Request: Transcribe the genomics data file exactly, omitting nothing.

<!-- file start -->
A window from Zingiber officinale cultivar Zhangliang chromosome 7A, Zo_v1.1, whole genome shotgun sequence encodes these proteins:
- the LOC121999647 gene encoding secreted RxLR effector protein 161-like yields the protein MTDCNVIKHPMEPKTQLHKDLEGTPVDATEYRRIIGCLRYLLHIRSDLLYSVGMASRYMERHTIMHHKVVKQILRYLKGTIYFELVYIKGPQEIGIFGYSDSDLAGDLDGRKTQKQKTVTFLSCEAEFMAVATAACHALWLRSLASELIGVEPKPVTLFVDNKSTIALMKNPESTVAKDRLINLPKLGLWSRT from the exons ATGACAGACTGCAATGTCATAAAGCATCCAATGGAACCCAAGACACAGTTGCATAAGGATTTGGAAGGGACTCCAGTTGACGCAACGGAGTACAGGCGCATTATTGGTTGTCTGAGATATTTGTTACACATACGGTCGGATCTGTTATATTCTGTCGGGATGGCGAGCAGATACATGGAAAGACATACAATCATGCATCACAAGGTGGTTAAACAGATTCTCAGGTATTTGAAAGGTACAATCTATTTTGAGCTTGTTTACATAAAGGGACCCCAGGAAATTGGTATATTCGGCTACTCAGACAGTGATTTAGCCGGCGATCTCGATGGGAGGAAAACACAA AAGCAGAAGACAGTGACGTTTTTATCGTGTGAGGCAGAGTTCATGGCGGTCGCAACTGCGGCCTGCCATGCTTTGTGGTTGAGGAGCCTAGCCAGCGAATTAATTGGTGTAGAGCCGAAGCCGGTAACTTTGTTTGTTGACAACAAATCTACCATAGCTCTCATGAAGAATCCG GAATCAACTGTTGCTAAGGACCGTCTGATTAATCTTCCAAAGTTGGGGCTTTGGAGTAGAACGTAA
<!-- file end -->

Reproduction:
A window from Zingiber officinale cultivar Zhangliang chromosome 7A, Zo_v1.1, whole genome shotgun sequence encodes these proteins:
- the LOC121999647 gene encoding secreted RxLR effector protein 161-like yields the protein MTDCNVIKHPMEPKTQLHKDLEGTPVDATEYRRIIGCLRYLLHIRSDLLYSVGMASRYMERHTIMHHKVVKQILRYLKGTIYFELVYIKGPQEIGIFGYSDSDLAGDLDGRKTQKQKTVTFLSCEAEFMAVATAACHALWLRSLASELIGVEPKPVTLFVDNKSTIALMKNPESTVAKDRLINLPKLGLWSRT from the exons ATGACAGACTGCAATGTCATAAAGCATCCAATGGAACCCAAGACACAGTTGCATAAGGATTTGGAAGGGACTCCAGTTGACGCAACGGAGTACAGGCGCATTATTGGTTGTCTGAGATATTTGTTACACATACGGTCGGATCTGTTATATTCTGTCGGGATGGCGAGCAGATACATGGAAAGACATACAATCATGCATCACAAGGTGGTTAAACAGATTCTCAGGTATTTGAAAGGTACAATCTATTTTGAGCTTGTTTACATAAAGGGACCCCAGGAAATTGGTATATTCGGCTACTCAGACAGTGATTTAGCCGGCGATCTCGATGGGAGGAAAACACAA AAGCAGAAGACAGTGACGTTTTTATCGTGTGAGGCAGAGTTCATGGCGGTCGCAACTGCGGCCTGCCATGCTTTGTGGTTGAGGAGCCTAGCCAGCGAATTAATTGGTGTAGAGCCGAAGCCGGTAACTTTGTTTGTTGACAACAAATCTACCATAGCTCTCATGAAGAATCCG GAATCAACTGTTGCTAAGGACCGTCTGATTAATCTTCCAAAGTTGGGGCTTTGGAGTAGAACGTAA